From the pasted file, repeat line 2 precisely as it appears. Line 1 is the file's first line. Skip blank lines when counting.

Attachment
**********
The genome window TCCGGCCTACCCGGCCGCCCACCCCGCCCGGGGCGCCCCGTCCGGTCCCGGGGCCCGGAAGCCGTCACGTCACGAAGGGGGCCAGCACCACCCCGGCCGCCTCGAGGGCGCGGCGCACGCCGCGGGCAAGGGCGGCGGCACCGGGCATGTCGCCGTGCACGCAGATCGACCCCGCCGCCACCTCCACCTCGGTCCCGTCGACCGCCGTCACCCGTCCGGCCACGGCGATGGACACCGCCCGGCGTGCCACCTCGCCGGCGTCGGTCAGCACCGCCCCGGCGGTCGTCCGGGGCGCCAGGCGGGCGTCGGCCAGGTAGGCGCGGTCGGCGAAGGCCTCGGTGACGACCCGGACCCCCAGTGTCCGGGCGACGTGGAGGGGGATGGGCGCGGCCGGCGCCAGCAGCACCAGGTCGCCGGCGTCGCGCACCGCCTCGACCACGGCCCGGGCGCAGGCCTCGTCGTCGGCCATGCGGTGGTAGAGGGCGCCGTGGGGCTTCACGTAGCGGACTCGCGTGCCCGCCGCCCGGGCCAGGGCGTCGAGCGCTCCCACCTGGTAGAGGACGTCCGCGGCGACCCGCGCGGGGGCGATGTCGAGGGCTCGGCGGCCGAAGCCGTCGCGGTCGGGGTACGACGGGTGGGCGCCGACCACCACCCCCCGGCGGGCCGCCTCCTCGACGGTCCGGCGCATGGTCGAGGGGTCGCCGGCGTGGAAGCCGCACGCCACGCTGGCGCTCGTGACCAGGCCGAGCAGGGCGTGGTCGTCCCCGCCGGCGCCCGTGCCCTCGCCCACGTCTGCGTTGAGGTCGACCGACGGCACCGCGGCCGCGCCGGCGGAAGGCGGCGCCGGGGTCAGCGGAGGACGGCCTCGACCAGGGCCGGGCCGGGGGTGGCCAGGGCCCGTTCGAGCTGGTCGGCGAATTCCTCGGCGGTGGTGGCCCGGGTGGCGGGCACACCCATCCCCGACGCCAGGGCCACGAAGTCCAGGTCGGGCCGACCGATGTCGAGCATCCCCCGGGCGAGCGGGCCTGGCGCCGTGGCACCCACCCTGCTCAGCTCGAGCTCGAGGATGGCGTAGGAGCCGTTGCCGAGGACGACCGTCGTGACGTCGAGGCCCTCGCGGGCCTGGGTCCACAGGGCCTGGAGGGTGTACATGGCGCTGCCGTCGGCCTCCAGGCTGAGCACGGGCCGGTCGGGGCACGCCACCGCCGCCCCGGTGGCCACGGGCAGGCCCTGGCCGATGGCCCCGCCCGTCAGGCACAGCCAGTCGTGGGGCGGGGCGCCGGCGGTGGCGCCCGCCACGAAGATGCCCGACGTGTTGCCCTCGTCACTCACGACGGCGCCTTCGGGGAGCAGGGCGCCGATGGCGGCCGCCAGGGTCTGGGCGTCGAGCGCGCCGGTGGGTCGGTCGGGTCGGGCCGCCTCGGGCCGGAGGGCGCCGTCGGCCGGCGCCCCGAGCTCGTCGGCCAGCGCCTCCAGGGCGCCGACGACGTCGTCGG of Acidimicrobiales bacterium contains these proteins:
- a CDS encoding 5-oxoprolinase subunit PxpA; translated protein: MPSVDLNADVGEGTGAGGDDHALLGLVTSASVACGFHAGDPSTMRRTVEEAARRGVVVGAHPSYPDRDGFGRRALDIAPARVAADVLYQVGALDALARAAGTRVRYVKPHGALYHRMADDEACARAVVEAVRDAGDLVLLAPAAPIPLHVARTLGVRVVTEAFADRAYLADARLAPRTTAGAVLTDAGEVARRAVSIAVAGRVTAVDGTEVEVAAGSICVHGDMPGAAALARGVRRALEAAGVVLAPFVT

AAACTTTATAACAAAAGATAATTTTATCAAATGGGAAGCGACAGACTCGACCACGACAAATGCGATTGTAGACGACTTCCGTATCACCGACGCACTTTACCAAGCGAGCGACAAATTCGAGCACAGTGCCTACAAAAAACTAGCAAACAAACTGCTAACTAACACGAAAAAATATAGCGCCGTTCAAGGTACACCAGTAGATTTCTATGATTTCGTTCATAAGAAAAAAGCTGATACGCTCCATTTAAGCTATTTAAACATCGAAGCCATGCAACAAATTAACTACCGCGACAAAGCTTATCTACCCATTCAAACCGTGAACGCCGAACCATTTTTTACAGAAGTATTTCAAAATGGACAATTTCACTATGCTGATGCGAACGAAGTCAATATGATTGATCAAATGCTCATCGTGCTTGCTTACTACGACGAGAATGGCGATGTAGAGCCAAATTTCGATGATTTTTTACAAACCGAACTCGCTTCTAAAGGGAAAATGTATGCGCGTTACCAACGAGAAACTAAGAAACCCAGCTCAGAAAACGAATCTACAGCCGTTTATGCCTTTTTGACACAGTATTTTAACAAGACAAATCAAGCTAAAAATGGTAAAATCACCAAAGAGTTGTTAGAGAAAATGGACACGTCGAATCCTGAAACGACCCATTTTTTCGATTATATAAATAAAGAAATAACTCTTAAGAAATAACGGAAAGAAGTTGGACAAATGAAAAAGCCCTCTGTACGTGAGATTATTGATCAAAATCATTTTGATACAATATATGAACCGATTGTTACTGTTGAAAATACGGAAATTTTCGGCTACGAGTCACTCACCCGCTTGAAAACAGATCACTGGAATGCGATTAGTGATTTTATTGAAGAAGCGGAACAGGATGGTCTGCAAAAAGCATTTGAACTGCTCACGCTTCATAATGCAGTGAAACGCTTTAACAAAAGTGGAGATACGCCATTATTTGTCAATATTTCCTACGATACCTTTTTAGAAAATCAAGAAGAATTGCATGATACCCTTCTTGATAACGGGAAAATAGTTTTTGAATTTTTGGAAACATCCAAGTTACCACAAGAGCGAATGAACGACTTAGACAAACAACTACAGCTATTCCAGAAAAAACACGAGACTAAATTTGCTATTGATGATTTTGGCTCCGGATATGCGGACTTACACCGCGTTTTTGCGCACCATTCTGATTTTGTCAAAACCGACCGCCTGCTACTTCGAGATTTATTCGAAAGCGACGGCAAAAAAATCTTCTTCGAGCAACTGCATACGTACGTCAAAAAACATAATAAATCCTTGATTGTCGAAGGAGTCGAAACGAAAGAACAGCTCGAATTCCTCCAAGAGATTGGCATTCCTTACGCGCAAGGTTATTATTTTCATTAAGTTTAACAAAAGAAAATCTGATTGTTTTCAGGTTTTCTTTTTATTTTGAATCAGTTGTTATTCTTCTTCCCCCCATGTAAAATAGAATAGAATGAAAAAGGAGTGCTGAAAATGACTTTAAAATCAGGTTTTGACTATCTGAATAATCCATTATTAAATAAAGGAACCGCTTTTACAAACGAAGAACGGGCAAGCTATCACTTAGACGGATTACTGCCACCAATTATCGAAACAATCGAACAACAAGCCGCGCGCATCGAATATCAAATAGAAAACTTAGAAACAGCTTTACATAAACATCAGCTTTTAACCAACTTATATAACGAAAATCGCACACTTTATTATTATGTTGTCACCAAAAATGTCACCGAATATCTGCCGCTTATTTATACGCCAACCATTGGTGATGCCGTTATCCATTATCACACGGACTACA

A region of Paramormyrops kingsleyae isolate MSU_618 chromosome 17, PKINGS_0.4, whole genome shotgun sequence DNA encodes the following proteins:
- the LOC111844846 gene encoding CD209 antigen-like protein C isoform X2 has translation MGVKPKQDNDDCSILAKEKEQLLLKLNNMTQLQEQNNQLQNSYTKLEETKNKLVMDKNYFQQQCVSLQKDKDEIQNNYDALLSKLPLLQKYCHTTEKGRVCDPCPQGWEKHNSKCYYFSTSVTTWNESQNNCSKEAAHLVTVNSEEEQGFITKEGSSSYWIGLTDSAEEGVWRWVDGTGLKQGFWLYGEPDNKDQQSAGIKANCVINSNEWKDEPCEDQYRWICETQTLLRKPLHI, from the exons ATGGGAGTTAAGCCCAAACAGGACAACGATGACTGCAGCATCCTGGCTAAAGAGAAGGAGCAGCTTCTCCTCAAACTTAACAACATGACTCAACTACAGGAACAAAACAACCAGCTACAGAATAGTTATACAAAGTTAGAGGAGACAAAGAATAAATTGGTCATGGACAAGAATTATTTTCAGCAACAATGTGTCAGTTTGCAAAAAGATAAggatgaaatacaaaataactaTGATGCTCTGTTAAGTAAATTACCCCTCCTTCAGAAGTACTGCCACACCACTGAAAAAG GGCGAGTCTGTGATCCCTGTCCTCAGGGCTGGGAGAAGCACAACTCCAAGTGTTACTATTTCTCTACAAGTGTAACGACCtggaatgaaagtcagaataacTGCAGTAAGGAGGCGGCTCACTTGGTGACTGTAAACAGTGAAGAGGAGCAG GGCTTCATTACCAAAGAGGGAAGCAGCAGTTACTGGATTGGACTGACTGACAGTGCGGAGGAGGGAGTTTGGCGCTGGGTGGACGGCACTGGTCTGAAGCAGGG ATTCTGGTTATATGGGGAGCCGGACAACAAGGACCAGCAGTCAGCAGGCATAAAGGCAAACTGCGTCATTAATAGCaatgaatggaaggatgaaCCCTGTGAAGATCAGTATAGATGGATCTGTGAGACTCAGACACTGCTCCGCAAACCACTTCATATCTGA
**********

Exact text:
- a CDS encoding 5-oxoprolinase subunit PxpA; translated protein: MPSVDLNADVGEGTGAGGDDHALLGLVTSASVACGFHAGDPSTMRRTVEEAARRGVVVGAHPSYPDRDGFGRRALDIAPARVAADVLYQVGALDALARAAGTRVRYVKPHGALYHRMADDEACARAVVEAVRDAGDLVLLAPAAPIPLHVARTLGVRVVTEAFADRAYLADARLAPRTTAGAVLTDAGEVARRAVSIAVAGRVTAVDGTEVEVAAGSICVHGDMPGAAALARGVRRALEAAGVVLAPFVT